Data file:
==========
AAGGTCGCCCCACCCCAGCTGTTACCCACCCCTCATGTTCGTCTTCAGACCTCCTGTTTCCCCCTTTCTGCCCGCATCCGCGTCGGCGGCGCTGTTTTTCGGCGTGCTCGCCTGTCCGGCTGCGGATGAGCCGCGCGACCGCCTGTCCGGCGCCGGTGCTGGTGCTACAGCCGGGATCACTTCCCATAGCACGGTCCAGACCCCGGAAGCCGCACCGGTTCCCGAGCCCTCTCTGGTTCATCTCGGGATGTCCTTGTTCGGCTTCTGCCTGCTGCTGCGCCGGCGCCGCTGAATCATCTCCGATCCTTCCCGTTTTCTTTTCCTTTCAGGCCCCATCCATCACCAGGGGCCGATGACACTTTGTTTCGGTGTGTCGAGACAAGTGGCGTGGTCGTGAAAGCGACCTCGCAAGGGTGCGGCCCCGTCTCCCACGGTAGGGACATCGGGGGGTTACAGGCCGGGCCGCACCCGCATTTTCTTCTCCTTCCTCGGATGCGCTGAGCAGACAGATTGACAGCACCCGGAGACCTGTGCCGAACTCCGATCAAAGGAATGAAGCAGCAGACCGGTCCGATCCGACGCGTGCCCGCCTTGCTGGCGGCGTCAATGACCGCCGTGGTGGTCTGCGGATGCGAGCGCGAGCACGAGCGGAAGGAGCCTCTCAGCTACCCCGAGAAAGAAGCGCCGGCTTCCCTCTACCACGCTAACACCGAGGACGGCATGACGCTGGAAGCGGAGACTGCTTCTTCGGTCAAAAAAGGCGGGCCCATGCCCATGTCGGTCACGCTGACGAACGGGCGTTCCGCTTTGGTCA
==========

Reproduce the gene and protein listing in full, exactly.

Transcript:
AAGGTCGCCCCACCCCAGCTGTTACCCACCCCTCATGTTCGTCTTCAGACCTCCTGTTTCCCCCTTTCTGCCCGCATCCGCGTCGGCGGCGCTGTTTTTCGGCGTGCTCGCCTGTCCGGCTGCGGATGAGCCGCGCGACCGCCTGTCCGGCGCCGGTGCTGGTGCTACAGCCGGGATCACTTCCCATAGCACGGTCCAGACCCCGGAAGCCGCACCGGTTCCCGAGCCCTCTCTGGTTCATCTCGGGATGTCCTTGTTCGGCTTCTGCCTGCTGCTGCGCCGGCGCCGCTGAATCATCTCCGATCCTTCCCGTTTTCTTTTCCTTTCAGGCCCCATCCATCACCAGGGGCCGATGACACTTTGTTTCGGTGTGTCGAGACAAGTGGCGTGGTCGTGAAAGCGACCTCGCAAGGGTGCGGCCCCGTCTCCCACGGTAGGGACATCGGGGGGTTACAGGCCGGGCCGCACCCGCATTTTCTTCTCCTTCCTCGGATGCGCTGAGCAGACAGATTGACAGCACCCGGAGACCTGTGCCGAACTCCGATCAAAGGAATGAAGCAGCAGACCGGTCCGATCCGACGCGTGCCCGCCTTGCTGGCGGCGTCAATGACCGCCGTGGTGGTCTGCGGATGCGAGCGCGAGCACGAGCGGAAGGAGCCTCTCAGCTACCCCGAGAAAGAAGCGCCGGCTTCCCTCTACCACGCTAACACCGAGGACGGCATGACGCTGGAAGCGGAGACTGCTTCTTCGGTCAAAAAAGGCGGGCCCATGCCCATGTCGGTCACGCTGACGAACGGGCGTTCCGCTTTGGTCA